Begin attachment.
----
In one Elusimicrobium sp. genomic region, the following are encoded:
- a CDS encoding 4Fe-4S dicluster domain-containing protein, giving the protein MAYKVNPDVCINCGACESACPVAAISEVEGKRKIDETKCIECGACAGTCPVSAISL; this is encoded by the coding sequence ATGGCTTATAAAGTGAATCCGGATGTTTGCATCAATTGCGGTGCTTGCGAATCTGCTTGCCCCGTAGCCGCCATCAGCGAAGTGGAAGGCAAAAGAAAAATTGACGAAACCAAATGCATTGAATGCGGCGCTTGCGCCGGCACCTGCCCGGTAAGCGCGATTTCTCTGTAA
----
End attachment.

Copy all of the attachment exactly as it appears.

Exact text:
In one Elusimicrobium sp. genomic region, the following are encoded:
- a CDS encoding 4Fe-4S dicluster domain-containing protein, giving the protein MAYKVNPDVCINCGACESACPVAAISEVEGKRKIDETKCIECGACAGTCPVSAISL; this is encoded by the coding sequence ATGGCTTATAAAGTGAATCCGGATGTTTGCATCAATTGCGGTGCTTGCGAATCTGCTTGCCCCGTAGCCGCCATCAGCGAAGTGGAAGGCAAAAGAAAAATTGACGAAACCAAATGCATTGAATGCGGCGCTTGCGCCGGCACCTGCCCGGTAAGCGCGATTTCTCTGTAA